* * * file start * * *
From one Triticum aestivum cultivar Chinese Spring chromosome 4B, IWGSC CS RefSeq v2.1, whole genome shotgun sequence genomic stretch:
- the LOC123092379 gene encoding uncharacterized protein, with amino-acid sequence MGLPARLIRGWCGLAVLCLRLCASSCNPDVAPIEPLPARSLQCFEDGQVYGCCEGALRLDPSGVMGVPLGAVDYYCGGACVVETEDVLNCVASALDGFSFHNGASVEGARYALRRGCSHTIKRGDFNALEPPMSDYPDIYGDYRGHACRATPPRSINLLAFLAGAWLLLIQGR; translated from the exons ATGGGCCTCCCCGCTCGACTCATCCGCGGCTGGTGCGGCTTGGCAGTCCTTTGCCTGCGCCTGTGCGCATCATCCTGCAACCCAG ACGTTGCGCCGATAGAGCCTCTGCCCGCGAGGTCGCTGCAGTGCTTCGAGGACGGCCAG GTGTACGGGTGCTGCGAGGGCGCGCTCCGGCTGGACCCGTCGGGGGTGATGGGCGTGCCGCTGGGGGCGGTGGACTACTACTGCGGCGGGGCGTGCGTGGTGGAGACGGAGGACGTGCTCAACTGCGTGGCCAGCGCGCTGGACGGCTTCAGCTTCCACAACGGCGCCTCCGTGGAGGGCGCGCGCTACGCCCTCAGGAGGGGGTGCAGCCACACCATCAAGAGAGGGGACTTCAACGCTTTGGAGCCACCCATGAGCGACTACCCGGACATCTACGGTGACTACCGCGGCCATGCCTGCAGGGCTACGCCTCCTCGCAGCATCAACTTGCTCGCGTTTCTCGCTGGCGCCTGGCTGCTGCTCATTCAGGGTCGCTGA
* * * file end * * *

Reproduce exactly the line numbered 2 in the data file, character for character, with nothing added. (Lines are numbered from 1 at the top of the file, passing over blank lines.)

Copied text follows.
- the LOC123092379 gene encoding uncharacterized protein, with amino-acid sequence MGLPARLIRGWCGLAVLCLRLCASSCNPDVAPIEPLPARSLQCFEDGQVYGCCEGALRLDPSGVMGVPLGAVDYYCGGACVVETEDVLNCVASALDGFSFHNGASVEGARYALRRGCSHTIKRGDFNALEPPMSDYPDIYGDYRGHACRATPPRSINLLAFLAGAWLLLIQGR; translated from the exons ATGGGCCTCCCCGCTCGACTCATCCGCGGCTGGTGCGGCTTGGCAGTCCTTTGCCTGCGCCTGTGCGCATCATCCTGCAACCCAG ACGTTGCGCCGATAGAGCCTCTGCCCGCGAGGTCGCTGCAGTGCTTCGAGGACGGCCAG GTGTACGGGTGCTGCGAGGGCGCGCTCCGGCTGGACCCGTCGGGGGTGATGGGCGTGCCGCTGGGGGCGGTGGACTACTACTGCGGCGGGGCGTGCGTGGTGGAGACGGAGGACGTGCTCAACTGCGTGGCCAGCGCGCTGGACGGCTTCAGCTTCCACAACGGCGCCTCCGTGGAGGGCGCGCGCTACGCCCTCAGGAGGGGGTGCAGCCACACCATCAAGAGAGGGGACTTCAACGCTTTGGAGCCACCCATGAGCGACTACCCGGACATCTACGGTGACTACCGCGGCCATGCCTGCAGGGCTACGCCTCCTCGCAGCATCAACTTGCTCGCGTTTCTCGCTGGCGCCTGGCTGCTGCTCATTCAGGGTCGCTGA